Every year, in the hot, dry town of Djenné in Central Mali, something special takes place – La Fête de Crépissage. Roughly translated to the “Day of Plastering”, this day sees the entire community of Djenné collaborate to reinforce the mud walls of the Great Mosque of Djenné – a UNESCO World Heritage Site and one of the African continent’s most distinctive architectural landmarks.
Leaving aside its sustainable materiality -- the adobe walls keeping the mosque cool even on the hottest of days -- this annual gathering of Djenné’s residents to shape a key part of their town’s identity tells a deeper story. One that exemplifies the fact that, when we talk about the application of local materials and appropriate use of the vernacular in architecture, we also need to be talking about local communities. Local communities who should be active participants in shaping the environment around them, and not passive voices relegated to the background.
This conversation is an especially relevant one to the case of the African continent. The legacies of colonialism – of the stripping of identity, are still at play today. The extremely varied architectural morphologies of African societies were largely ignored by colonial governments, thus stifling the development of indigenous architectural styles. The independence movement of many African states in the 1950s and 60s brought about the freedom of formerly colonised countries, but the postcolonial architectural character of many of these states was still shaped by mainly Western architects. While debates may rage on the identity of these architects, the main issue, like Design Researcher Mathias Agbo Jr. states, is that of an architectural education on the continent that in many countries still puts little emphasis on indigenous African architectural styles – which brings us again to local materials.
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It cannot be enough, when talking about the use of local materials in an African architectural context, to have a one-dimensional conversation – to simply view the integration of vernacular architecture as the be-all-end-all to a sustainable project. The work of Kéré Architecture is highly relevant in this case. Although its Gando Primary School project in Burkina Faso is a harmonious integration of local clay-building techniques and the imported corrugated iron roofs, the success of the project can arguably be more attributed to its heavy involvement of the local community. With the plans being drawn by Francis Kéré, (born in the village of Gando himself) the community involvement saw children, for example, gathering stones for the school foundation – the community an integral part of the building process.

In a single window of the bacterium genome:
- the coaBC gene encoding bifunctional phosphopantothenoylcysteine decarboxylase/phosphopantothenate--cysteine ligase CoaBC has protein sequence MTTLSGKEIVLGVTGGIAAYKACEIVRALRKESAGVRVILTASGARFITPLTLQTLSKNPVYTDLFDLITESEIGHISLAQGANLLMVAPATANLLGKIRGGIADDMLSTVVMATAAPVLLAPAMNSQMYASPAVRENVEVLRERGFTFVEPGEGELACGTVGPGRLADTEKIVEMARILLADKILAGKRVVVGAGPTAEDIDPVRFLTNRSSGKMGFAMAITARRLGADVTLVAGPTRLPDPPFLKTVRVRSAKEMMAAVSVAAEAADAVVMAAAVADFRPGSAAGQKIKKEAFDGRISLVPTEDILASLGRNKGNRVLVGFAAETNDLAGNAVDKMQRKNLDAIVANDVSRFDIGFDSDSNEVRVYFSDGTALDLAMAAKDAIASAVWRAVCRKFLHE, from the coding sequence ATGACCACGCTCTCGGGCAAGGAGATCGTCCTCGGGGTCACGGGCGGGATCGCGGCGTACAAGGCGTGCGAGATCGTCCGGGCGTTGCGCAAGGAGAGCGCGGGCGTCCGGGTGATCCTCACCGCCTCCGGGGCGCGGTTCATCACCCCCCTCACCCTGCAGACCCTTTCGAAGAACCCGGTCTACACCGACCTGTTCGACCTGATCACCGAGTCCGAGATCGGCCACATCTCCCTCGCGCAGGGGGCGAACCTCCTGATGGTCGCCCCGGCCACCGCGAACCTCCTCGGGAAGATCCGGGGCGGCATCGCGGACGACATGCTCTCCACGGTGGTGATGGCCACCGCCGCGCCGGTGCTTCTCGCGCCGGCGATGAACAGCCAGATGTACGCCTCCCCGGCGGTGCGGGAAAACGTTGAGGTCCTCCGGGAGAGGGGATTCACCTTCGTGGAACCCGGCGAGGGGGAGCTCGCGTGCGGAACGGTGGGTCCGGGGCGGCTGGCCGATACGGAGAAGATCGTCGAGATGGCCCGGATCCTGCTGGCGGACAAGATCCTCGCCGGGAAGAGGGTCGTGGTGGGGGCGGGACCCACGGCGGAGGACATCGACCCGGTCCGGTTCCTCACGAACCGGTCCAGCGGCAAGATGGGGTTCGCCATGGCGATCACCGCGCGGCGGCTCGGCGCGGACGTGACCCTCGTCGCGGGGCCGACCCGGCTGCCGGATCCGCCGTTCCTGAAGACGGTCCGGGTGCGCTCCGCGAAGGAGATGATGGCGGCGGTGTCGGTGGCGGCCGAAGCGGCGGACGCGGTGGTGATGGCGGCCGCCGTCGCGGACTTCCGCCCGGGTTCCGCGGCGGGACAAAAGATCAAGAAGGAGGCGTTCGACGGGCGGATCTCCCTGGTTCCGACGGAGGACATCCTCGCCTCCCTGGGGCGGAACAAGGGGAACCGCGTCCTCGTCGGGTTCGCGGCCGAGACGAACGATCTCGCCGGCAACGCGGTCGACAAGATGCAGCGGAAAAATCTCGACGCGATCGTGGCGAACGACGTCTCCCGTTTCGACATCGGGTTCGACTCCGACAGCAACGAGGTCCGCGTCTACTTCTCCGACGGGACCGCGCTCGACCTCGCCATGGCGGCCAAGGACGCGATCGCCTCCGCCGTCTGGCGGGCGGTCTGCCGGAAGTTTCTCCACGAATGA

Architect and academic Lesley Lokko has written on what she describes as the “paradigm of development-aid-charity” dominating the architectural responses in the continent. She cites the fact that, of the 42 entries submitted for the 2016 Aga Khan Award for Architecture, only four were commissioned by Africans themselves – with 98% of the projects submitted undertaken by NGOs, external patronage playing a huge part in the design expertise, and the overall design direction that a project takes.
Over in the African technology space, we see local startup founders struggle to get the investor funds they need to truly get their projects off the ground, as they are overlooked in an environment that seems to be biased against them. In the African architectural landscape, parallels can be drawn with the frequency of Architectural Voluntourism on the continent, raising the debate on how this form of assistance can end up doing more harm than good. Local communities are sometimes unable to have an equal hand in the design decisions taken in their communities.
It is undeniably a tricky conversation to navigate but it is vital, when examining projects that deploy the vernacular in the African continent, to look a bit deeper, to look at the teams behind the running of the projects, and to assess if local communities can then undertake further projects on their own. MASS Design Group’s African Design Centre is a model that will hopefully be adopted more in the future, empowering a generation of local designers through a fellowship that complements an architectural education. Perhaps a more long-term solution in preserving African vernacular architecture and successfully integrating it with modern building methods is a more substantial investment in local architecture schools, whose students can then implement what they learn in their communities a short trip away - instead of a trip across continents for a one-off project.
The use of local materials cannot be viewed as the sole marker of a sustainable project. The empowerment of local communities is of equal importance. The use of local materials by the local expertise of a community with an agency is a lot better than the simple extraction of their labor.
This article is part of the ArchDaily Topic: Local Materials. Every month we explore a topic in-depth through articles, interviews, news, and projects. Learn more about our monthly topics. As always, at ArchDaily we welcome the contributions of our readers; if you want to submit an article or project, contact us.